After a busy day early this week, I came home and just wanted to rest my brain. For me that usually means watching something rather than reading or writing. The video of choice that night was Mansfield Park.
I know that people often have strong opinions about the 1999 movie version of Mansfield Park. In truth, I am inclined to agree that it does not qualify as a very faithful adaptation of Jane Austen’s book, but that does not prevent me from enjoying it for what it is. Fanny and Edward in the carriage headed back to Mansfield Park is one of my absolute favorite romantic scenes in any movie. It really gets to me, the idea that these two understand each other so perfectly that words are not necessary.
Remembering the scene as I was writing and editing this week really made me think about the difference between a movie and a written story.

A lot is conveyed by facial expression and body language in a movie, even when there are no spoken lines in a scene. Readers do not have that luxury. The images the story creates for them are based entirely upon the words on the page.
So, how do we as writers create these images? We are all familiar with the idea that we must “show, not tell,” so we can’t just spell it out directly. Well crafted dialog certainly can set the tone of a scene and give us some insight into the characters, too.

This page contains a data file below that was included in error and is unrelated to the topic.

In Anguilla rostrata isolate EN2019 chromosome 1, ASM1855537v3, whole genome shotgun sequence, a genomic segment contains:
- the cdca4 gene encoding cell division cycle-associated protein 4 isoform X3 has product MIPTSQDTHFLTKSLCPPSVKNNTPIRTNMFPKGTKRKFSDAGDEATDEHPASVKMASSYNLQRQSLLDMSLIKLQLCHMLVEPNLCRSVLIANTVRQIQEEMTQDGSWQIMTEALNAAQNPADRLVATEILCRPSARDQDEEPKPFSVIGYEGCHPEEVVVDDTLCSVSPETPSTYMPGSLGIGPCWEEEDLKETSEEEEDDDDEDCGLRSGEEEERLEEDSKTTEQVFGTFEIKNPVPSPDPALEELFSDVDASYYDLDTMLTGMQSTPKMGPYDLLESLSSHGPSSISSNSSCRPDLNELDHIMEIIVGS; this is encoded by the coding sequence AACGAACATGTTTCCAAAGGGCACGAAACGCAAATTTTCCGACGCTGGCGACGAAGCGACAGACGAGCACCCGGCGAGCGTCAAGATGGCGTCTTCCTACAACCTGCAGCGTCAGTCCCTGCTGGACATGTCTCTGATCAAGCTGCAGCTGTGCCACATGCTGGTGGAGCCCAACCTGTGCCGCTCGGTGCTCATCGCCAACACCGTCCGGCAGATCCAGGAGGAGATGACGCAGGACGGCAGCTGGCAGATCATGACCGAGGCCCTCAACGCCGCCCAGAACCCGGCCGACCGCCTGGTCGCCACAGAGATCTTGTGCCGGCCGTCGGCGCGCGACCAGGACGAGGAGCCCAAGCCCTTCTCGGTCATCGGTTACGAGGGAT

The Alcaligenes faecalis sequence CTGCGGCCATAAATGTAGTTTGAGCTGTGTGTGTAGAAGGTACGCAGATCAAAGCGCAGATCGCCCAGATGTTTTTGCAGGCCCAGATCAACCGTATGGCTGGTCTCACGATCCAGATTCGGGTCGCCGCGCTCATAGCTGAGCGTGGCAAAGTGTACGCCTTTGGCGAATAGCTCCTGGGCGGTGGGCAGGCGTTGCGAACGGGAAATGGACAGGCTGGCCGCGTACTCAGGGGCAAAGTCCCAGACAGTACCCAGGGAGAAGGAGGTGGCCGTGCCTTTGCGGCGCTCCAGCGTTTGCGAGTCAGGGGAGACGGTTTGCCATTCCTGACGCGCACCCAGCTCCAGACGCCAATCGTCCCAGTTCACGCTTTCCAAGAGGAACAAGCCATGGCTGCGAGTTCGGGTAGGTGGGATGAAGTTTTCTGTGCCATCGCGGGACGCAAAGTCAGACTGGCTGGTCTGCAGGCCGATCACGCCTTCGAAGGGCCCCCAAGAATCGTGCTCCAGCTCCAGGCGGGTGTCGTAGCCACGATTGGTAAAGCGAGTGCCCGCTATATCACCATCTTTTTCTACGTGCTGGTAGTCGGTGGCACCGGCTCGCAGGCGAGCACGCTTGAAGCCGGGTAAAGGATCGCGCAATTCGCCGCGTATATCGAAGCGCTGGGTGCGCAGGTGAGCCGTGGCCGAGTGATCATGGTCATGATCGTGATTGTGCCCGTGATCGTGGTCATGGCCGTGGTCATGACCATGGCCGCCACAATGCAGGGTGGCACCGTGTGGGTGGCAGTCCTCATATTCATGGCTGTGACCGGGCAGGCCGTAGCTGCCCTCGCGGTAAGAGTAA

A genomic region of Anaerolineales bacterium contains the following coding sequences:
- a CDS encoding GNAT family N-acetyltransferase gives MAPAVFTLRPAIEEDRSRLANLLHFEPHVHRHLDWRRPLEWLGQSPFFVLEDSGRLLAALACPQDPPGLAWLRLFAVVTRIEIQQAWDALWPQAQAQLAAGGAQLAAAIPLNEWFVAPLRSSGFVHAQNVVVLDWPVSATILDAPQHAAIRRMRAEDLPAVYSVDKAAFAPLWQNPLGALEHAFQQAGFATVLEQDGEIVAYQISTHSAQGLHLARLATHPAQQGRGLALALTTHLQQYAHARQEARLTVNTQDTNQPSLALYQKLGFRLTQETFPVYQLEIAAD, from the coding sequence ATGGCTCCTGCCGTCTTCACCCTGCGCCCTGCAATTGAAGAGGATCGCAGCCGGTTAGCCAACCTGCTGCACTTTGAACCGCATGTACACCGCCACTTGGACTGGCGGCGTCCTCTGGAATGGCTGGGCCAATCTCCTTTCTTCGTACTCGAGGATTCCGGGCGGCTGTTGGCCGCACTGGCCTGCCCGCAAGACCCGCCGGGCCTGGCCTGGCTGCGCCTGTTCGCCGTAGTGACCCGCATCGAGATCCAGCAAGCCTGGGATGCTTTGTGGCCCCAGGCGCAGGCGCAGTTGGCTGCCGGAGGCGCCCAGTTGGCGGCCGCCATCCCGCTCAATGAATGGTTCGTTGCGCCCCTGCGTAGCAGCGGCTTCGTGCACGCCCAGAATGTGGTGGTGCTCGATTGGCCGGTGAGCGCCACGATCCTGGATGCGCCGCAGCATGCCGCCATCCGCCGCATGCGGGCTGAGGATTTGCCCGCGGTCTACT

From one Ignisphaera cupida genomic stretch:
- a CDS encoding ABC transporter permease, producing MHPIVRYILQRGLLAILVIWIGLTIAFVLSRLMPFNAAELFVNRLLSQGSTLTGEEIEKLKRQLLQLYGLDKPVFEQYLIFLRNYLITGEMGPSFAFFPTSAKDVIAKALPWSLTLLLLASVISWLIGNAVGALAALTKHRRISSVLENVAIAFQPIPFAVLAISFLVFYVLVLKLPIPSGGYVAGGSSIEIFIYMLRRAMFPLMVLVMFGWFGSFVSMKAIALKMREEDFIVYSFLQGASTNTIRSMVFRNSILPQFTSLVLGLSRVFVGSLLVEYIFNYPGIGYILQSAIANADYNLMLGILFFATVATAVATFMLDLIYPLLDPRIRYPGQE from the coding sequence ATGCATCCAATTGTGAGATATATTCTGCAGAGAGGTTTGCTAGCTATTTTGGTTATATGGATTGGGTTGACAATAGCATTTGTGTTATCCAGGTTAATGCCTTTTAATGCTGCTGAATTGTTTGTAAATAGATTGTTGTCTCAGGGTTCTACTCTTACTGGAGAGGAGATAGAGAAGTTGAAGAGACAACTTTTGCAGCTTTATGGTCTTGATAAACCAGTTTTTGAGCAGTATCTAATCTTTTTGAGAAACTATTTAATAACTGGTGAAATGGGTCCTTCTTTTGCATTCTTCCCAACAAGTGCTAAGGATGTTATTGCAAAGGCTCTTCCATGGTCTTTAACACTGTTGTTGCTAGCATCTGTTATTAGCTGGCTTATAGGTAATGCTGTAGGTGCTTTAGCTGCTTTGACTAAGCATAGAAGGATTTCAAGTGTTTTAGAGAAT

But what about when your characters are not speaking, at least not in words? How do you make the “speaking glance” your characters exchange actually speak to your readers?
The answer to that question is one I still struggle with at times. Body language, facial expression, internal monologue – there are any number of tools a writer can use. But how much of each, and when? Each story, each set of characters are different, so there is no one-size-fits-all rule to apply.
I guess my point here really is to remind us that our characters’ silence can, and should, speak just as loudly as their words. Use all the tools at your disposal to show their thoughts and emotions, and your characters will be that much more rounded and vivid to your readers.
And, if you can, give a movie that just happens to be called Mansfield Park a chance.

One thought on “The Words Unspoken

  1. Wonderful food for thought. Thank you for this!

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